Strategies for Leading Banks and Credit Unions Through the COVID-19 Pandemic

Posted by Mark Gleason

The materials available in this article are for informational purposes only and not for the purpose of providing legal advice. You should contact your own advisors with questions regarding the content herein. The opinions expressed in this article are the opinions of the individual author and may not reflect the opinions of MeridianLink, Inc.

During these unprecedented times, consumers are looking for leadership, service, and stability. Community banks and credit unions are in a prime position to offer all three, simultaneously. enhancing business continuity and fostering goodwill throughout the community.


In a new article from MeridianLink, a leading provider of digital banking, financial institution leaders will learn some specific ways in which they can remain fluid and adaptable during the coronavirus pandemic.

First, banking leaders will find out how they can implement dynamic new operational models: Take good care of the physical health of employees; help branches remain open, even if it’s in a more limited capacity; and provide a framework for those who work remotely.

 

Second, banking leaders must create a culture that empowers employees and helps them maintain their morale. This means delegating, providing regular check-ins, and offering clear goals and direction.

 

Finally, banks and credit unions must continue to serve the financial needs of clients. A big part of this is providing access to digital banking and digital lending technology. Social media, SMS, and email are key channels for customer engagement, including about government relief programs.

 

For full tips and guidelines, read the full post from MeridianLink, a leading provider of digital banking tools.

 

Strategies for Leading Banks and Credit Unions Through the COVID-19 Pandemic

 How does a bank or credit union act now and plan for later in the midst of the coronavirus pandemic, an event that’s fundamentally unpredictable? The situation is fluid and the future is wildly uncertain. The actions taken by banks and credit unions will have a significant impact on consumers, businesses, employees, and the economy overall.

 

Already, we have seen some acute effects of the pandemic and the associated quarantining. Banks and credit unions can expect further, long-tail effects down the road, including lasting changes to consumer behavior. For example, many of us have already adapted our lives to make better use of video conferencing and other digital technologies. Many banking customers have taken to online banking, including digital lending platforms. There is no reason to think the convenience of these platforms will be abandoned even once the economy reopens and the quarantine is over.

 

While it’s impossible to predict the exact ways in which consumer banking behaviors will change, there are certainly some steps banks can take now to ensure the best possible outcomes for themselves, their customers, their communities, and the economy as a whole. Now is the time for consumer banking leaders to show real leadership and vision. The question is how.

 

How Banks Can Ensure Business Continuity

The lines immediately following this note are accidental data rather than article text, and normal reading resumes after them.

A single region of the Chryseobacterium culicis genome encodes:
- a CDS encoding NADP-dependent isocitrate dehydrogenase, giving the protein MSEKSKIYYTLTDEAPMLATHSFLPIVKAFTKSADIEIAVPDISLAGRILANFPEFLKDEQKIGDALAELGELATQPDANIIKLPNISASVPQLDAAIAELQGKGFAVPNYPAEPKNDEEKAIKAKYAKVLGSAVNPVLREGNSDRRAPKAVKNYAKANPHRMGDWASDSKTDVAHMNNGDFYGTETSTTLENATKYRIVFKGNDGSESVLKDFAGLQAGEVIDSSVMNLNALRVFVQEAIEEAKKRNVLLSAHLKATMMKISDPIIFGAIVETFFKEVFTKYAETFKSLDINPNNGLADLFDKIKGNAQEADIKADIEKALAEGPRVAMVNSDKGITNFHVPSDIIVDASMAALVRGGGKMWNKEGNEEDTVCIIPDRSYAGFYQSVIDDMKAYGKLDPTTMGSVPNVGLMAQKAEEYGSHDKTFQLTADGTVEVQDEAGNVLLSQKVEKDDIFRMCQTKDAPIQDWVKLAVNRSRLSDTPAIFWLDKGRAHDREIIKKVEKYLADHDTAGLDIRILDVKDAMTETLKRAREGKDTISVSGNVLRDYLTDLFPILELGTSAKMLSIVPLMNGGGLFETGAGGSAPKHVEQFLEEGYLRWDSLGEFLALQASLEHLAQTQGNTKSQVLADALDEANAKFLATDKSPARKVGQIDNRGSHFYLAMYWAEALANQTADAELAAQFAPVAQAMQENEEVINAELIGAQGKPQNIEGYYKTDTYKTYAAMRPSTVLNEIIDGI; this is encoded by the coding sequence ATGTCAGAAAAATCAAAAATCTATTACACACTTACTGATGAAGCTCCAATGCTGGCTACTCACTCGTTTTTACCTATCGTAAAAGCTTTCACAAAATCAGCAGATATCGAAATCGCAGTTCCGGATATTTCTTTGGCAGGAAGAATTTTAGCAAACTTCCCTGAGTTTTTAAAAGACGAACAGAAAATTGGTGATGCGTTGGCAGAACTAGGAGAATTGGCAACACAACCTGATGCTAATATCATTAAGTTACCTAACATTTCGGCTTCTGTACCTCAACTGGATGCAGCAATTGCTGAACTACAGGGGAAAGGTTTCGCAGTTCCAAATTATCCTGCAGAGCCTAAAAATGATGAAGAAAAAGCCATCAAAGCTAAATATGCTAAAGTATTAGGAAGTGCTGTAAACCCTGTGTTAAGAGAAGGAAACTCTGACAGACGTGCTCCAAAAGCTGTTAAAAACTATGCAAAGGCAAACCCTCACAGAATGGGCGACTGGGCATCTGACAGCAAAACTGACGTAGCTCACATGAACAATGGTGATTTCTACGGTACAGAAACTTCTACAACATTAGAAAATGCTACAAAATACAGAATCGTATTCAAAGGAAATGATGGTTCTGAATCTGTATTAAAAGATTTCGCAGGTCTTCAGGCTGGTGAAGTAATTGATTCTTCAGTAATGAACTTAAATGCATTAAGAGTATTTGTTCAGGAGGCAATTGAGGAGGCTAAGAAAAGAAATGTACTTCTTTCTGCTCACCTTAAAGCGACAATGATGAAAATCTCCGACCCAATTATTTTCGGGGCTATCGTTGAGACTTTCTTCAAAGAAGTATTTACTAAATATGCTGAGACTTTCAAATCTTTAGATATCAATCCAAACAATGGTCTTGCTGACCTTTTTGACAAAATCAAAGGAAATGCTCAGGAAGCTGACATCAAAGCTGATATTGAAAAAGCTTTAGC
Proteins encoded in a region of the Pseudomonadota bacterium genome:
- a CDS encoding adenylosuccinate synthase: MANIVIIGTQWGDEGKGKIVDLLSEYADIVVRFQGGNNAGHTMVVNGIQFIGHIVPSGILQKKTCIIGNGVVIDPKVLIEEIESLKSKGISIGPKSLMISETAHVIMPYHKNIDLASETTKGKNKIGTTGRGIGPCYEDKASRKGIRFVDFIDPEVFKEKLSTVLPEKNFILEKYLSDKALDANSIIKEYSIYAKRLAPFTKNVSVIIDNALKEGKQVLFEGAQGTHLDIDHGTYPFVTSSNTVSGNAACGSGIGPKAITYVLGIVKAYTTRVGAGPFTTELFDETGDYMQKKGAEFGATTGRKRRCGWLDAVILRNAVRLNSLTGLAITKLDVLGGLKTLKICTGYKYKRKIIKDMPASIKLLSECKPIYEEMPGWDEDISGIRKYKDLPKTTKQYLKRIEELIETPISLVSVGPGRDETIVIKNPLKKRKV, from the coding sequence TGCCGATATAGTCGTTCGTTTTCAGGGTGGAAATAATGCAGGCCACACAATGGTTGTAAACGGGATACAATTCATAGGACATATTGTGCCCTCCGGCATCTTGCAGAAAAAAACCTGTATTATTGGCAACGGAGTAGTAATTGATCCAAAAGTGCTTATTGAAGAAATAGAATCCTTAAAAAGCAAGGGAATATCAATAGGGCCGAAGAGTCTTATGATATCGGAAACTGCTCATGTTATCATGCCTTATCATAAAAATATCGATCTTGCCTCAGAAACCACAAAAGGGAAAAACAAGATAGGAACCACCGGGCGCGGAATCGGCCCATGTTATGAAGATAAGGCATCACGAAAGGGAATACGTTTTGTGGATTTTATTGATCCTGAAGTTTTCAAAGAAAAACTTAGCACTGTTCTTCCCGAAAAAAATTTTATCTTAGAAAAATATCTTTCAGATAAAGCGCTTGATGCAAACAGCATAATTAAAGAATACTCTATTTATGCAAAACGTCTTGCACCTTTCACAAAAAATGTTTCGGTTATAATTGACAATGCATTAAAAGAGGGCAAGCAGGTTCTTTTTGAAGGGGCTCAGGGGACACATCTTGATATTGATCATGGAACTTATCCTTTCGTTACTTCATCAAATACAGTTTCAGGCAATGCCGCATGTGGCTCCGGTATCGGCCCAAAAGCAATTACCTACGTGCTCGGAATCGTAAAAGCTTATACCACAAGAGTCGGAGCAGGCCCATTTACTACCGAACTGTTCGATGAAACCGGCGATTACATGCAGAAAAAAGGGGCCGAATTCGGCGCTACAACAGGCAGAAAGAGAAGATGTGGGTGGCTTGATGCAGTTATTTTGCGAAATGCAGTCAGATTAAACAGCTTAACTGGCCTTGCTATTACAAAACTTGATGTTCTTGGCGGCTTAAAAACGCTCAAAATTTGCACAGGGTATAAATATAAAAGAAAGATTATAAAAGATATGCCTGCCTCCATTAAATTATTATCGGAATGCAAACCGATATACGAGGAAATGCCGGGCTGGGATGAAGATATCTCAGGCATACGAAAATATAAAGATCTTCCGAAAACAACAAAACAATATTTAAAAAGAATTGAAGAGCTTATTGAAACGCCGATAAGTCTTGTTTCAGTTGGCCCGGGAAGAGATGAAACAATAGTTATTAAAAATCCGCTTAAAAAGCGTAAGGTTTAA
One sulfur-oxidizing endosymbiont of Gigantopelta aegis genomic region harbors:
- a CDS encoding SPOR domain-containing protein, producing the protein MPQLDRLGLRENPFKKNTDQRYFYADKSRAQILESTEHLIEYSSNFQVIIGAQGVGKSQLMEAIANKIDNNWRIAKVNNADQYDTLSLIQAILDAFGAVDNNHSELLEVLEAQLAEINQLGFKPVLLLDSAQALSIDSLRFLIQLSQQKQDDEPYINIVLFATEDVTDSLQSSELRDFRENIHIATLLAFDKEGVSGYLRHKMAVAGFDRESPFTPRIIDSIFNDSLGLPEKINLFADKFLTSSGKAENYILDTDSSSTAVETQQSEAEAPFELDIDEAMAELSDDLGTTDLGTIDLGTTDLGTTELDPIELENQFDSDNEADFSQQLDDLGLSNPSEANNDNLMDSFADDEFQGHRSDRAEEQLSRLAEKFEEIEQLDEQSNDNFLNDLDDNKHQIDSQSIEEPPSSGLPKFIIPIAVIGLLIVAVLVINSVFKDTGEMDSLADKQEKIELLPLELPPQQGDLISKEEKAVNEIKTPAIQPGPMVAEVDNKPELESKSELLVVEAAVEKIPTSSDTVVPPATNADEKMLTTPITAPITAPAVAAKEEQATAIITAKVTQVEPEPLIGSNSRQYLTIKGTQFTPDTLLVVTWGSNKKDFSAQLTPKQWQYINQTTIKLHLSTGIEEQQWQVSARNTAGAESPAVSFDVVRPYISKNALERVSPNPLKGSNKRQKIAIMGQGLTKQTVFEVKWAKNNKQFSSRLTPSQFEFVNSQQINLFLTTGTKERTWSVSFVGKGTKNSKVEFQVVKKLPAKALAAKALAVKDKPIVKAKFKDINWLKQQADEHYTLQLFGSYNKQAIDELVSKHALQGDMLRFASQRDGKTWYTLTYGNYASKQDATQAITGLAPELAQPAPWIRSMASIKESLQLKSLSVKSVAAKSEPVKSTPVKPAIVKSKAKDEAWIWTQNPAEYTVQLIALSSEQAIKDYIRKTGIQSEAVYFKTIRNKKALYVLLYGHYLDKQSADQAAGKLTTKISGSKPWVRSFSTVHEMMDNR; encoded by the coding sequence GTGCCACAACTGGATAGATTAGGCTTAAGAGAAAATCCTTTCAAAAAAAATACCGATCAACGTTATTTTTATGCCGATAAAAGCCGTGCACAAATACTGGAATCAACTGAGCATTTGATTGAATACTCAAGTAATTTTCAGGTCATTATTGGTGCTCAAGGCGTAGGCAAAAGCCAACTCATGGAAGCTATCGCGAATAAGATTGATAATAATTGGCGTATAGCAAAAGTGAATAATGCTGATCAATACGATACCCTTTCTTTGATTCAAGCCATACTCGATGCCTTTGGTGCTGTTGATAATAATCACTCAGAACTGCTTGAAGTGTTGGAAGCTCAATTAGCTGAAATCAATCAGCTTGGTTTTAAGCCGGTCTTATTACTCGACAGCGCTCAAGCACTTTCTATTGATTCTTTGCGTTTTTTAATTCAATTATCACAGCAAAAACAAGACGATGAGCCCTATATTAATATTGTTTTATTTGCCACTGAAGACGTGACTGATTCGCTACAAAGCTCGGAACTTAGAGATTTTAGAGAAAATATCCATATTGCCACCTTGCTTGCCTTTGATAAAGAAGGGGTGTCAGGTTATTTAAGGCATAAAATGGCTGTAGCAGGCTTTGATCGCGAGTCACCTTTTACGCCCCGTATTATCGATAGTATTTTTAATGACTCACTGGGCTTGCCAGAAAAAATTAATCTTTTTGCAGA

First, banks and credit unions must be prepared to implement flexible, dynamic operational models, allowing them to provide as much business continuity as possible for consumers, stakeholders, and employees.

 

This means protecting their team members, helping branches remain operational, and creating a supportive framework for remote working. Let’s look at each of these steps in additional detail.

 

Protect Employees

There are a number of clear ways in which banks and credit unions can protect their employees… and indeed, most have already undertaken some of these steps. Examples include providing employees with the supplies they need, such as thermometers, masks, and hand sanitizers. Changing workflows and office layouts to maximize social distancing is another important step. And of course, some banks and credit unions may wish to limit the hours of operation within physical branches.

 

Regular disinfection and sanitization should be another big priority in physical banking locations.

 

Help Branches Remain Open

By now, most banks and credit unions have realized the necessity of remaining adaptable, keeping an eye on the news on the ground, and limiting or adapting their hours of operation as needed.

 

Financial institutions can also consider ways to change their staffing arrangements; for example, a certain number of employees may work from home while others take shifts at a physical branch.

 

Banks and credit unions can also limit customer flow into their buildings, including provisions that encourage appointments whenever possible.

 

Appointment banking is also an option in some cases, setting a specific time to limit both customer contact and waiting times. Appointments can helpful for some more complex transactions like mortgage origination, commercial loans, and other business banking.

 

Provide a Remote Working Framework

While some employees may love the convenience of getting to work from home, the reality is that remote working can be challenging in a number of ways. Bank leaders and managers should look for ways to ease the burden on their employees, and to create an environment in which remote work is better supported. A few general strategies include: